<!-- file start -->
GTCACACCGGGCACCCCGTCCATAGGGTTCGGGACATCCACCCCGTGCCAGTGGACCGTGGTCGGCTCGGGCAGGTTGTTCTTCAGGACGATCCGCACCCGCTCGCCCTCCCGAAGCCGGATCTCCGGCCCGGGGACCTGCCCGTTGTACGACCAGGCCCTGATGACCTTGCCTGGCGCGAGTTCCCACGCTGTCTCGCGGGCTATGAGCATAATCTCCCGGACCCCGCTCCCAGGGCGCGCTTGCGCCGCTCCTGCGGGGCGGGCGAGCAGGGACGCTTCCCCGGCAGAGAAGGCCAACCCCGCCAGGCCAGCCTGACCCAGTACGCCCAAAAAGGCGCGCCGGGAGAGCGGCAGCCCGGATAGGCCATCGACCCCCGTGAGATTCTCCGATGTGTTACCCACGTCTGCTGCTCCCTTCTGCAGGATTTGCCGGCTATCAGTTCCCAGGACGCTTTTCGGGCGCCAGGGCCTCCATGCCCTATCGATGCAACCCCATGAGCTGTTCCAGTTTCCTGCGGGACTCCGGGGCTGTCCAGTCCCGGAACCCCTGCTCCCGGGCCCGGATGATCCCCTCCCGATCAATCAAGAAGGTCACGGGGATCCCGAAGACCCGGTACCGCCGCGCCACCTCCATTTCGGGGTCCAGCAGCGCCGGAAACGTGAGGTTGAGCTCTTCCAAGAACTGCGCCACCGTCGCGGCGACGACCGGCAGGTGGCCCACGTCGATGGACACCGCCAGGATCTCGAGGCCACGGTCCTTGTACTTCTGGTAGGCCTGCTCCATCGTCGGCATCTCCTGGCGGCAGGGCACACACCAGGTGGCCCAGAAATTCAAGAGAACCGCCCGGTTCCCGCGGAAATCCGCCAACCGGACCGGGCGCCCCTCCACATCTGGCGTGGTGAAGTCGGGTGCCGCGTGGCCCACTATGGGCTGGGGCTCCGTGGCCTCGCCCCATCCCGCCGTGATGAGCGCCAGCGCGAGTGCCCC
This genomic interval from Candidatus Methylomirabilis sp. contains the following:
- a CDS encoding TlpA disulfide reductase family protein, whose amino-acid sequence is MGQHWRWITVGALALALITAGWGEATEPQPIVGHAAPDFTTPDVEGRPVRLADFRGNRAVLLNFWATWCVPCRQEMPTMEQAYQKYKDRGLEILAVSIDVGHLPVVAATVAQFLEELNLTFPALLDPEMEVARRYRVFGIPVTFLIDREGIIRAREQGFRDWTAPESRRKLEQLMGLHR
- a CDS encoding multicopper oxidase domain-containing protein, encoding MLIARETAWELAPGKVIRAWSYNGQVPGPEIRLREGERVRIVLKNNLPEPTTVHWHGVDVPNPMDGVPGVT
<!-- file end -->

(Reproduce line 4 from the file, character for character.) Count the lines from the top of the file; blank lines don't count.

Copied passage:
- a CDS encoding multicopper oxidase domain-containing protein, encoding MLIARETAWELAPGKVIRAWSYNGQVPGPEIRLREGERVRIVLKNNLPEPTTVHWHGVDVPNPMDGVPGVT